Agency FOIA Regulations Update

As you might know, the Freedom of Information Act (FOIA) requires agencies to issue regulations that describe a few key areas of how the agency processes requests for information. Most agency FOIA regulations go beyond the bare bone requirements laid out in the law, however. The best agency FOIA regulations act as a map that helps both requesters and the agency navigate the process.

Agencies update their regulations to reflect changes in law, policy or practice. As we have discussed previously, OGIS regularly comments on agency FOIA regulations; we also work informally with agencies as they develop proposed updates.

Over the last year, four of the 15 cabinet-level agencies issued or proposed new FOIA regulations. Some of our eagle-eyed readers might have also seen that a component of the Department of Homeland Security (DHS), Customs and Border Protection (CBP), issued an update to its FOIA regulations earlier this week. For a number of years, CBP has operated under DHS’s FOIA regulations—and it will continue to do so; the update published this week lays out an exception regarding CBP’s treatment of confidential business information.

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As the graphic above shows, there are variations in the four agencies’ proposals. For example, regulations for the Departments of State, Justice, and Homeland Security echo Department of Justice (DOJ) Guidance that language referencing OGIS’s mediation services be included in the agency’s appeals response letter. The updated regulations also provide varying deadlines for requesters to submit appeals and minimum fees that the agency will charge.

So, how long will it be before these proposed changes will be in effect? DOJ’s new regulations are in effect now, but the date that the other proposals are finalized and take effect depends on a number of factors. Notices of proposed rulemaking in the Federal Register are often preceded by months or even years of internal discussion. Once the proposed rule is published, the agency accepts comments on its proposal for a specific number of days—generally between 30 and 180 days. The agency then responds to the comments and makes any necessary changes to its regulation. The amount of time between the end of the comment period and the issuance of the final rule depends on a number of factors, including the number and nature of comments the agency received.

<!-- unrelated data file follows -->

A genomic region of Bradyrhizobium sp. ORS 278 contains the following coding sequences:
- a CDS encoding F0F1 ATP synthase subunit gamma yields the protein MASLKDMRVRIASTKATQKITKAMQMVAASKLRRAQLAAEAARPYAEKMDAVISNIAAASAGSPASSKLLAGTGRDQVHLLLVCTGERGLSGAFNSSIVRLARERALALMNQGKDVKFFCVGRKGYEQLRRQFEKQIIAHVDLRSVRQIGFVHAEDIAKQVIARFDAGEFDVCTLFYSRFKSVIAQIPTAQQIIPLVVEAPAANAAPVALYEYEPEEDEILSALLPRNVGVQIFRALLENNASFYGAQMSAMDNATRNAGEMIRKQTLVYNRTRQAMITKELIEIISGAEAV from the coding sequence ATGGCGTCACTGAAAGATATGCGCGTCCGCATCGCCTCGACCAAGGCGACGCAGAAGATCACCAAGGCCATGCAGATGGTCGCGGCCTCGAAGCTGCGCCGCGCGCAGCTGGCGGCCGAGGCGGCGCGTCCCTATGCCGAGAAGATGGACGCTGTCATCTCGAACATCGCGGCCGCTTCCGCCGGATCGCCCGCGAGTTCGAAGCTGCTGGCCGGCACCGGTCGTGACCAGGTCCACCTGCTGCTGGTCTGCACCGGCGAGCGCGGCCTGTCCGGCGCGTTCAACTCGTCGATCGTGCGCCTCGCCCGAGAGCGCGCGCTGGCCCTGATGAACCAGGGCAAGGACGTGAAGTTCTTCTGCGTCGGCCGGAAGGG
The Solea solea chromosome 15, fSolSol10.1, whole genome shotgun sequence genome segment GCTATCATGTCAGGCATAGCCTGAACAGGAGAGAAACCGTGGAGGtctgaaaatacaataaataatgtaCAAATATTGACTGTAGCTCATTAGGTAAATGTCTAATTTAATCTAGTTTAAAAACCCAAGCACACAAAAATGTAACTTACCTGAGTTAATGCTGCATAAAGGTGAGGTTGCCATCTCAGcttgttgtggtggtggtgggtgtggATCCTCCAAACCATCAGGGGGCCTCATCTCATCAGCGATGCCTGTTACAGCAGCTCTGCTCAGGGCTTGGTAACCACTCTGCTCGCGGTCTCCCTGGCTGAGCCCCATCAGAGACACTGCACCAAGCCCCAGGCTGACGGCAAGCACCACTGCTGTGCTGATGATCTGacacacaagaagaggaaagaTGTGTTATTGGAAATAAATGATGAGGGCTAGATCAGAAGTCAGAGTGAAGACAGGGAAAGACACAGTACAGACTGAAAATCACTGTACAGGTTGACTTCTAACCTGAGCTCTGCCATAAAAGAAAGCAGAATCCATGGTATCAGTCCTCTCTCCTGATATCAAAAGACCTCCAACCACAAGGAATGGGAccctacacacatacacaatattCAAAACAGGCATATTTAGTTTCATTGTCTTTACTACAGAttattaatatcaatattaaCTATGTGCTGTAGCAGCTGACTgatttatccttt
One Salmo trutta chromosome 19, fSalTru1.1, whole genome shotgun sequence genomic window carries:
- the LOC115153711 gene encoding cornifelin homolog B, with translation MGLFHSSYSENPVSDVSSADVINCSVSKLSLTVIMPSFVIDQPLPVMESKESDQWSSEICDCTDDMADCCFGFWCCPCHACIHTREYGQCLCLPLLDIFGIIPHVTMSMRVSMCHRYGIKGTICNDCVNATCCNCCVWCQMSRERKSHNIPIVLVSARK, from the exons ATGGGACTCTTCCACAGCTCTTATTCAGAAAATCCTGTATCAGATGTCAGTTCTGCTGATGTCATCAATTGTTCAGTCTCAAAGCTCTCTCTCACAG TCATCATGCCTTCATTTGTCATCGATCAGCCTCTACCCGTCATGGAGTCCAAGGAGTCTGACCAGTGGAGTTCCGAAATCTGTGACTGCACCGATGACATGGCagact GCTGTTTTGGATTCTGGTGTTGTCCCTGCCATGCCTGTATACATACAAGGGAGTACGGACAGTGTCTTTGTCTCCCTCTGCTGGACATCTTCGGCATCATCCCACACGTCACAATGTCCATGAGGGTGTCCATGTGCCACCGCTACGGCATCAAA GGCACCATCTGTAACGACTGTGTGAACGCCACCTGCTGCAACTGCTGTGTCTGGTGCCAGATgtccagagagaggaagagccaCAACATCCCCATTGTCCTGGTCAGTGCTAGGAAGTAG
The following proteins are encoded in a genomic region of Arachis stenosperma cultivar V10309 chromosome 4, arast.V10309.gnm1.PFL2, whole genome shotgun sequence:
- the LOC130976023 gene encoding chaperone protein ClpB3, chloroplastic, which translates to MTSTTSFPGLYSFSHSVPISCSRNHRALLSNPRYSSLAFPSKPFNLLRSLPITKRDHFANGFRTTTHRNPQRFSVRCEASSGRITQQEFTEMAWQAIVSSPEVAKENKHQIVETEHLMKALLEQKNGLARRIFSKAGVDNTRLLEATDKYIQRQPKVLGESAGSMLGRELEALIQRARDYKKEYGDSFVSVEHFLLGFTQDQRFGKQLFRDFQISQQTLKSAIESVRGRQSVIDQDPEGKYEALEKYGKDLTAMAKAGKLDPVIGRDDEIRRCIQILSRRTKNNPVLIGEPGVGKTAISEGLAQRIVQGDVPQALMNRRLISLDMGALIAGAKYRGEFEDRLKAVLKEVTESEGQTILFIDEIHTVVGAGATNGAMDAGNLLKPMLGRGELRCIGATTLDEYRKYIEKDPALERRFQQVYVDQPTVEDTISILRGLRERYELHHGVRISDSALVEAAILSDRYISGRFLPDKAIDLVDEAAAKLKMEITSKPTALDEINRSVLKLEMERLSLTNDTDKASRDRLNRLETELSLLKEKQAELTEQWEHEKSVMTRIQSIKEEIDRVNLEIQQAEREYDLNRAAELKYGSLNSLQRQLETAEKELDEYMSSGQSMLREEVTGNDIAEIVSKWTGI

As you may have surmised, public comment is an important part of the regulation review process. If you want to stay up to date with newly announced proposed FOIA regulations, one easy way to do so is to subscribe to the Federal Register and set your preferences to alert you to terms like “FOIA” and “Freedom of Information Act.” This will ensure that you never miss a chance to make your voice heard as new regulations are proposed.

If you have any questions or comments about an agency’s FOIA regulation, or about the regulations update process, let us know in the comments section!